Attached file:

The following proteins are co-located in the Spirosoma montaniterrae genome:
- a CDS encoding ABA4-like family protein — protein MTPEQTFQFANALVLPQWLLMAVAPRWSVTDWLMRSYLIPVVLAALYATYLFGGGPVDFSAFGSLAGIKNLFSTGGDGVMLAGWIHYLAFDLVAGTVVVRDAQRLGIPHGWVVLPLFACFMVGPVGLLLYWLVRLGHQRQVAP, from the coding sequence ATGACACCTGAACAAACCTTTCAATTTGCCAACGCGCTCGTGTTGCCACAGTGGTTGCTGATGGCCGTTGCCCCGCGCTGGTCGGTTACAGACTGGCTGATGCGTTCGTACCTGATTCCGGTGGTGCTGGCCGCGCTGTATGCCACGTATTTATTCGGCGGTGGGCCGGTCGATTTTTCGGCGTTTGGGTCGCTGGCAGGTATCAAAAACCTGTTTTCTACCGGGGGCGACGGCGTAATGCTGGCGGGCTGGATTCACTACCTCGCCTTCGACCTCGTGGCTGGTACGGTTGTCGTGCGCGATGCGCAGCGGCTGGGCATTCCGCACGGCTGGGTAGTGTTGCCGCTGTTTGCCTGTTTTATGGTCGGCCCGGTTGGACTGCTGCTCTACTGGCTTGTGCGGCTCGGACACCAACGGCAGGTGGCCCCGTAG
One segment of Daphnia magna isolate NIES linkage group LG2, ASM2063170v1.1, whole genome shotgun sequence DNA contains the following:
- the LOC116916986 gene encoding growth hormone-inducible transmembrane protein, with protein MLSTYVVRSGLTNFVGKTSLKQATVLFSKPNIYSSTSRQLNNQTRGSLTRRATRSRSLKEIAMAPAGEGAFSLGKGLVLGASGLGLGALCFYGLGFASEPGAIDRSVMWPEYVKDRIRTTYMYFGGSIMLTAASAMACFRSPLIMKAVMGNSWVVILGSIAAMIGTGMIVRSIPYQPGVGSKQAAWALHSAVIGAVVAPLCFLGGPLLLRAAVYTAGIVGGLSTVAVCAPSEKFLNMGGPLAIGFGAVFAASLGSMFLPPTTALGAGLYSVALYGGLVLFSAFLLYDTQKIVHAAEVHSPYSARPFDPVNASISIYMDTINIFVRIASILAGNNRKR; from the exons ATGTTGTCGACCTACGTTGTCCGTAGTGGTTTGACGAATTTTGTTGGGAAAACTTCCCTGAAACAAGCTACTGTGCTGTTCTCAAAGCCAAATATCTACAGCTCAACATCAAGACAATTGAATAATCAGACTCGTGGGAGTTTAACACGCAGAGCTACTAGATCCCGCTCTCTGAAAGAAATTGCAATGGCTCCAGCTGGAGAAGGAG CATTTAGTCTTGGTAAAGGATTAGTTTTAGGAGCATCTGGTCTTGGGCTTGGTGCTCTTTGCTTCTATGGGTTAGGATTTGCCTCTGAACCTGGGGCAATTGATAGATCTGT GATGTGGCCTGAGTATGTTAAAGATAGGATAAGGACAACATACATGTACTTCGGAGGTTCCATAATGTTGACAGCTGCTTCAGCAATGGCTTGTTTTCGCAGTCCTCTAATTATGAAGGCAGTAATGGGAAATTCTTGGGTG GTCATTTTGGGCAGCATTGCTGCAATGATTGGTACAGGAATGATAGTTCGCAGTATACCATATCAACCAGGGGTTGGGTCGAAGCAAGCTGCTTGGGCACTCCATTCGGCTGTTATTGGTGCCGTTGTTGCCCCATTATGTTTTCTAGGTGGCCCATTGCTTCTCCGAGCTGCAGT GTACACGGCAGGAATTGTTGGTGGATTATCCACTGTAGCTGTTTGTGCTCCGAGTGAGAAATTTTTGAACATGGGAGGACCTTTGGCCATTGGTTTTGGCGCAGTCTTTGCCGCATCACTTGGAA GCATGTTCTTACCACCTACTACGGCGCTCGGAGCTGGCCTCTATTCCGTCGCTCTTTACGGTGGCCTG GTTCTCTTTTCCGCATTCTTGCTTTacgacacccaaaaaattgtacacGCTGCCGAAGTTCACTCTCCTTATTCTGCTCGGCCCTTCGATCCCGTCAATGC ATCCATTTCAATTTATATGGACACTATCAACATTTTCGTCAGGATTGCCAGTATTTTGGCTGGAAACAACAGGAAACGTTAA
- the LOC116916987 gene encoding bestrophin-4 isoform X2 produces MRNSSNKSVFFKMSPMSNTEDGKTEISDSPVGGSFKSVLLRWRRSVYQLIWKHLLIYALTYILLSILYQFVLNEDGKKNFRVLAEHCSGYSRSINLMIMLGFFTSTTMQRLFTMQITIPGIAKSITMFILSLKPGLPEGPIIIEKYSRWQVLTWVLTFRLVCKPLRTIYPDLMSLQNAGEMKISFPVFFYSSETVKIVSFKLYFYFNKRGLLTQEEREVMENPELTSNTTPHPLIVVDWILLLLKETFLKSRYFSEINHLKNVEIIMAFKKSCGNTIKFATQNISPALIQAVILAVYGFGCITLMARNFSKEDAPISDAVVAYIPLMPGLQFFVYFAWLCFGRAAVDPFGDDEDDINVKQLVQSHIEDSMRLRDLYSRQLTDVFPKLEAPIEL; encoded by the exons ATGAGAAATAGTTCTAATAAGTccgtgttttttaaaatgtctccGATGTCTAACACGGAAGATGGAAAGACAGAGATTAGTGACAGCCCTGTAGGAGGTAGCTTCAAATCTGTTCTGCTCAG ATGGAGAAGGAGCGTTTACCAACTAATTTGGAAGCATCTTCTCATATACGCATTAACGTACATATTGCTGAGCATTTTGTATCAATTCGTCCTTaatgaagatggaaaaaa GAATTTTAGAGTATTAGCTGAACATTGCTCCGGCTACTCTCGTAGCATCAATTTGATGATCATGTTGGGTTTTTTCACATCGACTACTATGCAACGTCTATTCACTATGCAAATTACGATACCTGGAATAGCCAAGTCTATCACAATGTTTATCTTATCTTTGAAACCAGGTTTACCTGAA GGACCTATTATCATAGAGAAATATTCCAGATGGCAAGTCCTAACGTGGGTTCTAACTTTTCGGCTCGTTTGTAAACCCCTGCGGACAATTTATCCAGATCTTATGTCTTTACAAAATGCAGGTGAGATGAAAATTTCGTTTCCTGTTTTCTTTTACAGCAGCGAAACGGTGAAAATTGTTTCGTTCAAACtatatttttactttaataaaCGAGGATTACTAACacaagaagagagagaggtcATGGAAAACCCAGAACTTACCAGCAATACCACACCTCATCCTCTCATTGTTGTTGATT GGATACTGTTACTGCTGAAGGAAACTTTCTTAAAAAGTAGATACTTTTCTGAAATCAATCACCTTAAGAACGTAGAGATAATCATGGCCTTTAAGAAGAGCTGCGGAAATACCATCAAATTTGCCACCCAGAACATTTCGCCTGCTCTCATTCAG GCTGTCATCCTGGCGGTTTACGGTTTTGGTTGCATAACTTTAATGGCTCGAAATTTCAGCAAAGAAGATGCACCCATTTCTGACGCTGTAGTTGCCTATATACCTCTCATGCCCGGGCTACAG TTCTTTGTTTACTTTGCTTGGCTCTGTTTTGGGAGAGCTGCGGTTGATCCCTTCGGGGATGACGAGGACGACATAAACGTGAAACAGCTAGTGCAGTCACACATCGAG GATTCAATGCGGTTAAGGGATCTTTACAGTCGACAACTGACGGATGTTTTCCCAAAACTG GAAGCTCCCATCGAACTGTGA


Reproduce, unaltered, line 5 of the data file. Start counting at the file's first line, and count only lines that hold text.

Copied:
- the LOC116916987 gene encoding bestrophin-4 isoform X2 produces MRNSSNKSVFFKMSPMSNTEDGKTEISDSPVGGSFKSVLLRWRRSVYQLIWKHLLIYALTYILLSILYQFVLNEDGKKNFRVLAEHCSGYSRSINLMIMLGFFTSTTMQRLFTMQITIPGIAKSITMFILSLKPGLPEGPIIIEKYSRWQVLTWVLTFRLVCKPLRTIYPDLMSLQNAGEMKISFPVFFYSSETVKIVSFKLYFYFNKRGLLTQEEREVMENPELTSNTTPHPLIVVDWILLLLKETFLKSRYFSEINHLKNVEIIMAFKKSCGNTIKFATQNISPALIQAVILAVYGFGCITLMARNFSKEDAPISDAVVAYIPLMPGLQFFVYFAWLCFGRAAVDPFGDDEDDINVKQLVQSHIEDSMRLRDLYSRQLTDVFPKLEAPIEL; encoded by the exons ATGAGAAATAGTTCTAATAAGTccgtgttttttaaaatgtctccGATGTCTAACACGGAAGATGGAAAGACAGAGATTAGTGACAGCCCTGTAGGAGGTAGCTTCAAATCTGTTCTGCTCAG ATGGAGAAGGAGCGTTTACCAACTAATTTGGAAGCATCTTCTCATATACGCATTAACGTACATATTGCTGAGCATTTTGTATCAATTCGTCCTTaatgaagatggaaaaaa GAATTTTAGAGTATTAGCTGAACATTGCTCCGGCTACTCTCGTAGCATCAATTTGATGATCATGTTGGGTTTTTTCACATCGACTACTATGCAACGTCTATTCACTATGCAAATTACGATACCTGGAATAGCCAAGTCTATCACAATGTTTATCTTATCTTTGAAACCAGGTTTACCTGAA GGACCTATTATCATAGAGAAATATTCCAGATGGCAAGTCCTAACGTGGGTTCTAACTTTTCGGCTCGTTTGTAAACCCCTGCGGACAATTTATCCAGATCTTATGTCTTTACAAAATGCAGGTGAGATGAAAATTTCGTTTCCTGTTTTCTTTTACAGCAGCGAAACGGTGAAAATTGTTTCGTTCAAACtatatttttactttaataaaCGAGGATTACTAACacaagaagagagagaggtcATGGAAAACCCAGAACTTACCAGCAATACCACACCTCATCCTCTCATTGTTGTTGATT GGATACTGTTACTGCTGAAGGAAACTTTCTTAAAAAGTAGATACTTTTCTGAAATCAATCACCTTAAGAACGTAGAGATAATCATGGCCTTTAAGAAGAGCTGCGGAAATACCATCAAATTTGCCACCCAGAACATTTCGCCTGCTCTCATTCAG GCTGTCATCCTGGCGGTTTACGGTTTTGGTTGCATAACTTTAATGGCTCGAAATTTCAGCAAAGAAGATGCACCCATTTCTGACGCTGTAGTTGCCTATATACCTCTCATGCCCGGGCTACAG TTCTTTGTTTACTTTGCTTGGCTCTGTTTTGGGAGAGCTGCGGTTGATCCCTTCGGGGATGACGAGGACGACATAAACGTGAAACAGCTAGTGCAGTCACACATCGAG GATTCAATGCGGTTAAGGGATCTTTACAGTCGACAACTGACGGATGTTTTCCCAAAACTG GAAGCTCCCATCGAACTGTGA